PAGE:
The first city that I slept overnight (back in 1999) for the first time in Japan was in the city of Kawaguchi.
Located in Saitama prefecture, in the central Kanto region of Japan, Kawaguchi is the 9th most populated city in Greater Tokyo and the second largest in Saitama Prefecture (Saitama is the capital and largest city in Saitama Prefecture).
Because of its close proximation to Tokyo (Kawaguchi is considered a suburb of the Tokyo Metropolitan area), many people live in the area because of its lower cost of rent and you will see a large population of Chinese, Korean and Filipino residents/overseas workers.
What’s interesting about the history of Kawaguchi is that after the last ice age, during the early and middle Jomon period (prehistoric Japan from 12,000 BC – 300 BC), Kawaguchi was under sea level. So, shell middens, Jomon pottery and pit houses have been discovered by archaeologists.
In the past, it was the center for metal casting and the modern town of Kawaguchi was established in April 1889 and was elevated to city status in 1993.
The city unfortunately suffered from floods, earthquake and war in the past. The Arakawa River has flooded and ruined agriculture and because of that, the area had suffered famine. In 1923, the area was devastated by the Great Kanto earthquake.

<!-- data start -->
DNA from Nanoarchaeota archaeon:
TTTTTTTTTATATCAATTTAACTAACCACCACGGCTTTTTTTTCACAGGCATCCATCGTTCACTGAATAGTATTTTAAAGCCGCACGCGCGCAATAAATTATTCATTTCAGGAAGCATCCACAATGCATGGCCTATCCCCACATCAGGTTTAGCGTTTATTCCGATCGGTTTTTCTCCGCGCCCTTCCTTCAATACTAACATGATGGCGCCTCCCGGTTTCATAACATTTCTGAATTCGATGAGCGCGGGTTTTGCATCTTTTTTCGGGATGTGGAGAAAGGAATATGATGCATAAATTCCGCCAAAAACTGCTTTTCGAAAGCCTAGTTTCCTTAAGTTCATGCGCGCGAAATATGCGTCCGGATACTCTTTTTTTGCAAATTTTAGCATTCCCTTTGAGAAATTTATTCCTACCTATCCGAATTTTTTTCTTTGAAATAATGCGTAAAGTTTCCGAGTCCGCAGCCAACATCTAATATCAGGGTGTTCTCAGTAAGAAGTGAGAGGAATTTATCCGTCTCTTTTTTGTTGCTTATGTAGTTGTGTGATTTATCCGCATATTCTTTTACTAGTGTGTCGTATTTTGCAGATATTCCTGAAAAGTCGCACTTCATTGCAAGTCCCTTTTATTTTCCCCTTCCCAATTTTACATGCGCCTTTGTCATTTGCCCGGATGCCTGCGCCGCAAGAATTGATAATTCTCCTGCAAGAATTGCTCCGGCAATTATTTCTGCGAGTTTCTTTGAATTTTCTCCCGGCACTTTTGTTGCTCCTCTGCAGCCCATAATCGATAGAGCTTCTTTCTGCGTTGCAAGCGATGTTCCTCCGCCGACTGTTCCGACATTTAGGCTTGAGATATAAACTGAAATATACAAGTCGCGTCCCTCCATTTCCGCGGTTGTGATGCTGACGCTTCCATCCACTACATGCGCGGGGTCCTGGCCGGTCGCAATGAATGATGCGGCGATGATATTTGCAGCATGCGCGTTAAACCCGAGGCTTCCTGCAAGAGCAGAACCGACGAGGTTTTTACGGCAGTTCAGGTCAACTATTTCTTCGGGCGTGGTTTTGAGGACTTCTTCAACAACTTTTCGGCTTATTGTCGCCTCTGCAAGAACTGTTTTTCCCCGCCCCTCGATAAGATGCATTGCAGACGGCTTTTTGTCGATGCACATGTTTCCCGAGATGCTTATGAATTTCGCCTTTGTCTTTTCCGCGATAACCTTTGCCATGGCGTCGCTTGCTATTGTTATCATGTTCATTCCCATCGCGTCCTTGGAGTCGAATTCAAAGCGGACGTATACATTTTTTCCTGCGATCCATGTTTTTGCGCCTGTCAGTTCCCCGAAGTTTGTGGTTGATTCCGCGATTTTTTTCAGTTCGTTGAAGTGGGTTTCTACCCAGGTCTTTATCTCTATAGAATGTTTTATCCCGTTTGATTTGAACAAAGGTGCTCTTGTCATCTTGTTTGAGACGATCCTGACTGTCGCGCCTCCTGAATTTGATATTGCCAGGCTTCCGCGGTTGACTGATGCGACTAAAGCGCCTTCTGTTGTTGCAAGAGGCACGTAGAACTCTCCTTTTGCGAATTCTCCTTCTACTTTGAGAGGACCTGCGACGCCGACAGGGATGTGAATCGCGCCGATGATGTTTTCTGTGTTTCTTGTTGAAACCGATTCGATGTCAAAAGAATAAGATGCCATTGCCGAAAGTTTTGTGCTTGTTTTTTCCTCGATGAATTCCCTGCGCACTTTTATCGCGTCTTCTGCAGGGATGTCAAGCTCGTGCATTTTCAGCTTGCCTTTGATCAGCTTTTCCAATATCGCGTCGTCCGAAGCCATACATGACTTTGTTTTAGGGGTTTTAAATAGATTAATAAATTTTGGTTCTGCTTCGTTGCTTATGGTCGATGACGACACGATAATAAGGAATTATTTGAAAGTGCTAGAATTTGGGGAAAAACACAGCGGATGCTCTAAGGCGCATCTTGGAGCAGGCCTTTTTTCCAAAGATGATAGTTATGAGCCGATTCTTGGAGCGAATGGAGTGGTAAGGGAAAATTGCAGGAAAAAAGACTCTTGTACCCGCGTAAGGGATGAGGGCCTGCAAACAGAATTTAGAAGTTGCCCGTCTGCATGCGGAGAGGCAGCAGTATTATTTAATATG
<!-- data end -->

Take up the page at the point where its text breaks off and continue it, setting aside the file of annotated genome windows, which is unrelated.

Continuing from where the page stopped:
In 2001, Kawaguchi was designated a special city (population of 200,000+) and in 2011, the city re-absorbed the city of Hatogaya which separated from Kawaguchi back in 1948.
My memories of staying in the city is quite fond. Remember how quiet the location was, riding bikes to get to stores, but possibly what I will always remember Kawaguchi is its landark lion statue that stands on the roof of the KIK building that houses many bars outside the East Exit of Kawaguchi Station.
According to a few Japanese sites in regards to the lion, the lion statue was added in 1996 during the time the building was occupied by a pachinko parlor. The lion was added to make the building stick out.
The lion is 65 feet wide, 39 feet high and weights about 1.5 ton.
The lion has become symbolic for Kawaguchi and it’s been over 15 years since I last visited Kawaguchi and perhaps it’s time to visit the area later this year.